Fifteen minutes into this movie, before the very first murder victim turned up, I figured out who the murderer was. That left me the rest of the movie to ponder much more fascinating mysteries, like why any of these people agreed to be in it. I remember when Samuel L. Jackson, Andy Garcia, and David Strathairn, and especially director Philip Kaufman (The Right Stuff) had some class and credibility. I even remember when Ashley Judd made movies that were not about spunky but sensitive women in peril who do not know whom they can trust. But that all feels very long ago.
Judd plays Jessica Shephard. We first see her with a knife at her throat. She overpowers her attacker and then, when he is cuffed and on his knees, she kicks him in the nose. She is promoted for the capture by police chief John Mills (Samuel L. Jackson), but sent to the police psychiatrist (David Strathairn) for counseling. The first murder she and her new partner (Andy Garcia) are assigned to turns out to be the first in a series of connected murders. Each of the victims has been marked on the back of the hand with a cigarette burn. And each had a one-night stand with Jessica. She is too good a detective to deny that “I’m my best suspect.” Her father was a murderer who killed her mother and then committed suicide. And she is having blackouts, and has no alibi for the nights of the murders.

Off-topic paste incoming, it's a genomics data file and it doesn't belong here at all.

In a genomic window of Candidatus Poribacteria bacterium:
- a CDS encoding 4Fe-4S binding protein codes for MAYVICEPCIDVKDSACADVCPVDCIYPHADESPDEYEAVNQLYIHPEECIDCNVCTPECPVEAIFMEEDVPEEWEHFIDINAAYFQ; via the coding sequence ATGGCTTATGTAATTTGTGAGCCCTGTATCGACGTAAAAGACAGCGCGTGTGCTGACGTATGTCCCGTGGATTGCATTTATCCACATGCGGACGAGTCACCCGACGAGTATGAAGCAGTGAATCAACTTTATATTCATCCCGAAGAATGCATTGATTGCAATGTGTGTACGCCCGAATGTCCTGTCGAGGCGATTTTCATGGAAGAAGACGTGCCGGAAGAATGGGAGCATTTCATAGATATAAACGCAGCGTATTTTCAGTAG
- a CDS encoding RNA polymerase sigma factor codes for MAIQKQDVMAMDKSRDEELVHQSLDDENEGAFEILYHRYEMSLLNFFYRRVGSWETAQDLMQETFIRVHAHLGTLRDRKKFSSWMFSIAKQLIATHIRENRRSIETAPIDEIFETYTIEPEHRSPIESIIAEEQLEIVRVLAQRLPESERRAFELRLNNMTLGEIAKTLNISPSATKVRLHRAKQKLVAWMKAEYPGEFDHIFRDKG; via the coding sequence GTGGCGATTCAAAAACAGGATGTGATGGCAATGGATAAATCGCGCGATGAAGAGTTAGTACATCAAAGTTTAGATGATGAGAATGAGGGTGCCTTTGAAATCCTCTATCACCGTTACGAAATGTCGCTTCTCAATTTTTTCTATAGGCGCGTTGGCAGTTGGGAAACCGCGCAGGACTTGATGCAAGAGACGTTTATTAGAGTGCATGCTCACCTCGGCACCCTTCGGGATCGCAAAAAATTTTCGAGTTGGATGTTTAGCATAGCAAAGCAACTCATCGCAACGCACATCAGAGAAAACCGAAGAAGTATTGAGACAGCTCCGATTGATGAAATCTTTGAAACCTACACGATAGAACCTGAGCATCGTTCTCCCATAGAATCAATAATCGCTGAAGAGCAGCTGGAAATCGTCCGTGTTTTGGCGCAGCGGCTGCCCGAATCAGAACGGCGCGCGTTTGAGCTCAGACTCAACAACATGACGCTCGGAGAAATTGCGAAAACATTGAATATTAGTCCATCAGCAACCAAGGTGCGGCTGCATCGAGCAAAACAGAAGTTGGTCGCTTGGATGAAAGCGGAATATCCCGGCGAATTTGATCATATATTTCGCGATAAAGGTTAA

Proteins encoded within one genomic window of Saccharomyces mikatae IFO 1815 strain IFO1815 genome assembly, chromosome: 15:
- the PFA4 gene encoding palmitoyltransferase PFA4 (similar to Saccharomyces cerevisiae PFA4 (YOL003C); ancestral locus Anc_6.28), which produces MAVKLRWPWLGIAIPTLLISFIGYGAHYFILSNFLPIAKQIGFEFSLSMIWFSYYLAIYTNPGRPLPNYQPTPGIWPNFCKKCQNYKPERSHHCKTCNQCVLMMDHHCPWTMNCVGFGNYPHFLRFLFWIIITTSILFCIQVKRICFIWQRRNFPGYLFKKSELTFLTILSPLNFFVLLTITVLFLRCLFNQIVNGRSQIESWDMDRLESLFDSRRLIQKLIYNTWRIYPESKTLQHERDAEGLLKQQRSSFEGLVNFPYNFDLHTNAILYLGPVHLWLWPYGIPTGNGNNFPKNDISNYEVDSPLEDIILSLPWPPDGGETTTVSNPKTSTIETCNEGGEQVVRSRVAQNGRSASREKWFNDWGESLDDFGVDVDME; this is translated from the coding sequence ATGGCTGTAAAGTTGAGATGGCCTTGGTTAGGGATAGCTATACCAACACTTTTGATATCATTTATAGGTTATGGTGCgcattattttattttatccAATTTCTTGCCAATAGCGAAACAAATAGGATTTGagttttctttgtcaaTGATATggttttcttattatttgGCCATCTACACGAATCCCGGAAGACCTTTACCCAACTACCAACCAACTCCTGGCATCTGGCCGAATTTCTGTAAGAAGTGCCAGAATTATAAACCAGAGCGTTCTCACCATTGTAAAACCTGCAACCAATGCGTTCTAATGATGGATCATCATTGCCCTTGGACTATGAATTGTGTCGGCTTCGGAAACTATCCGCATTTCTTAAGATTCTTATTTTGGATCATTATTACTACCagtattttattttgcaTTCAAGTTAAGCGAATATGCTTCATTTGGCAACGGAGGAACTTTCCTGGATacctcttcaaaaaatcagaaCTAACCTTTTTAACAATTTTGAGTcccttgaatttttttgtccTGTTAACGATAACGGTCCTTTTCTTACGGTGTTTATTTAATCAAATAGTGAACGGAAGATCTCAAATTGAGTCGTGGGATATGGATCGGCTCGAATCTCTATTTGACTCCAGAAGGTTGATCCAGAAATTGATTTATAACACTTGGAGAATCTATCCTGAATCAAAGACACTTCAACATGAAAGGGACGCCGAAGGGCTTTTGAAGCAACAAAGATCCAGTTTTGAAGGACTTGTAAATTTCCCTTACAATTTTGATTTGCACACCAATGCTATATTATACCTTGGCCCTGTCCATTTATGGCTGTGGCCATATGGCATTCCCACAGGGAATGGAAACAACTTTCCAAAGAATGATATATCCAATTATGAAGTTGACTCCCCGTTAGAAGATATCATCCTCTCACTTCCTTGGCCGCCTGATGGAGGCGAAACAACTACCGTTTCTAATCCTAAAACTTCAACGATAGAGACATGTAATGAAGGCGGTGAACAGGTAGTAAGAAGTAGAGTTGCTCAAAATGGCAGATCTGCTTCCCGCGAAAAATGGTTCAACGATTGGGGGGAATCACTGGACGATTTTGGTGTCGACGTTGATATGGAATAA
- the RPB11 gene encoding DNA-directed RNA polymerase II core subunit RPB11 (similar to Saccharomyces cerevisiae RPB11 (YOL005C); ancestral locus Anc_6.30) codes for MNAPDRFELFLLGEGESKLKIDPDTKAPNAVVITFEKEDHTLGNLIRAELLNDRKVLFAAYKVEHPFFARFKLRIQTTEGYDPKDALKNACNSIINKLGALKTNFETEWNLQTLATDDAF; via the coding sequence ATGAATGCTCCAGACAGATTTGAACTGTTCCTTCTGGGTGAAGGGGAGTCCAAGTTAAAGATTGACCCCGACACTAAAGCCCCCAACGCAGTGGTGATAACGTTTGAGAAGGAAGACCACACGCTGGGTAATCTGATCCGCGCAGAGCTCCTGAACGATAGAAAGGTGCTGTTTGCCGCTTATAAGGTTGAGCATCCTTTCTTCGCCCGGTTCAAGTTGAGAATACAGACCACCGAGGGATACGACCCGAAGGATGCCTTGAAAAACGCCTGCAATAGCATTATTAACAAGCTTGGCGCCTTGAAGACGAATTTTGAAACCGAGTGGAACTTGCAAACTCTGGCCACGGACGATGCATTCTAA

Everything after that is numbingly predictable. Jessica is supposed to be a great detective, but she keeps missing clues the size of the Chrysler Building. Could that be the murderer? Nope, he’s the next victim. Well, we’ve never seen that before! Not since the last made-for-TNT movie starring some one-time fifth-billed sitcom star working off a contract provision left over from better days. Jessica pricks her finger to get a blood sample. Can she be like Sleeping Beauty? Can symbolism be more heavy-handed? There is a good idea in there somewhere about resolving guilt and insecurity, but it is all lost because this movie is inept and it is boring.
Parents should know that this movie has grisly dead bodies and characters in intense peril. There is fighting and shooting and characters are killed. The movie also has some very strong language, including a very ugly epithet. Characters smoke and drink, one to excess. Some are drugged. There’s an attempted suicide.
Jessica says, “I was raised to be a good girl but I was born to bad people.” Families who see this movie should talk about the nature vs. nurture question. What can we change about ourselves? How do we know?
Families who enjoy this movie will enjoy the far superior Sea of Love and The Big Easy. They might also like to see Andy Garcia in another sultry cop drama Internal Affairs.